To get into one of our sites, a person must undergo a vein scan. Then, the person is given an access card that lets them pass individually through a security system. There, the access card is checked, and a vein scan must be completed again. The first of the interlocking doors only opens when the results are identical, and there is only space for one person between the doors. The first door closes, and the second door then opens, allowing the person to enter the site. This is high security like in Mission Impossible. Practically no one can get in, there are only a few people with permanent access authorization. Everyone else, including us, has to register a day in advance and submit identification. Everything is documented in detail, and access authorization is then granted for a specific time period.

How much data is saved? Can it be called “big data”?
Fleischhacker: We have roughly 14 million master data records for social security beneficiaries. These master data records are very current, because they are updated every day. We also want to keep the master data as current as possible. That is one of the reasons that we were selected as a partner for the electronic medical file. Another important reason was definitely the central patient index, which we operate. This contains all important information that is needed for the electronic medical file.

Wackerle: We have 1.3 petabytes of total storage capacity, or nearly 3 petabytes when you take mirroring into account. That is quite a lot, I would call it “big data.” Our data volume grows by 25 to 30 per cent every year. The speed of this data growth has increased considerably in recent years. We work with a relatively large quantity of structured data. Secondary data, like from social networks such as Facebook, is not very relevant for us at this time.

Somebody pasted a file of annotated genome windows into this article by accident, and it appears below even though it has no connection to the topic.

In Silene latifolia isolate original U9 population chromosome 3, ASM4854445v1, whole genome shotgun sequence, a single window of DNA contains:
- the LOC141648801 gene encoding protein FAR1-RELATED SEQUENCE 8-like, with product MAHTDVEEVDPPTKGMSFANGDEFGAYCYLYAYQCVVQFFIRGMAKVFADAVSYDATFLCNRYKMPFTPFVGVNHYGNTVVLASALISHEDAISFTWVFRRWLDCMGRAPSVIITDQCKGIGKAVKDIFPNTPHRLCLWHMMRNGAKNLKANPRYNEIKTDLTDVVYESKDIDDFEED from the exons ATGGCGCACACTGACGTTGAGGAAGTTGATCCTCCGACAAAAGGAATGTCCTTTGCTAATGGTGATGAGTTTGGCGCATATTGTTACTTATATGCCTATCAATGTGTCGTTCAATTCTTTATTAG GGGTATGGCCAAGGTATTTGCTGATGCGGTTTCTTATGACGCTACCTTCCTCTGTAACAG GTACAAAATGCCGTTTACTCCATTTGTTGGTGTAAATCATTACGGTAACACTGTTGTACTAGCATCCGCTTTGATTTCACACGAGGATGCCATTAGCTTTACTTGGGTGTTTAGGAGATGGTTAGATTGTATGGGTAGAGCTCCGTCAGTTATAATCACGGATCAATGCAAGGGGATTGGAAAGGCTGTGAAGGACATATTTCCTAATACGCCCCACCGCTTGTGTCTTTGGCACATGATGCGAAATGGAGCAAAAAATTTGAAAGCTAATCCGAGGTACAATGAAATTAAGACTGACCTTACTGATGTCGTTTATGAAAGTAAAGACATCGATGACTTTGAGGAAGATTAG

Do you plan on processing secondary data? It sounds like you are thinking about it.
Wackerle: No, not directly, but the question is always how the business model of a social insurance fund will change. Will it one day want to contact its beneficiaries through apps and smartphones? Do they want to begin using social media because people want that? Things are changing very rapidly, so we cannot rule this out. We don’t expect to work with social networks, but we will see.

So you protect the data by only saving it in Austrian data centers, but are also thinking about using data from portals like Facebook that have rather loose data protection standards. Do Austrian social security funds want that?
Wackerle: Of course not! Data security is extremely important. Every beneficiary should trust in the fact that his or her social security information is physically located in Austria, and that this information will not be stored or shared anywhere else at all.

It sounds like our beneficiary data is a lot safer than the medical information that our doctors have. At some offices, someone’s medical file will be open on the screen in front of you while the doctor is treating that patient in the next room. How secure is this information in doctor’s offices?
Fleischhacker: This does not fall under our responsibility. Every doctor is responsible for ensuring that the data he uses is protected. We don’t want to comment further on that.

Erwin Fleischhacker and Hubert Wackerle from ITSV GmbH

After roughly 350 doctors are said to have sold medication information about their patients, some people are wondering how safe their information will be with the electronic medical file that is currently being established. What do you think?
Fleischhacker: ELGA GmbH will be responsible for defining the security requirements for using the electronic medical file, and for ensuring that they are met. Because the electronic medical file is a decentralized system, every operator and participant, including ITSV GmbH, will have to implement and comply with these security requirements to participate in the electronic medical file. Violations of these requirements can lead to temporary access suspensions to ensure that the overall system has a consistently high level of security.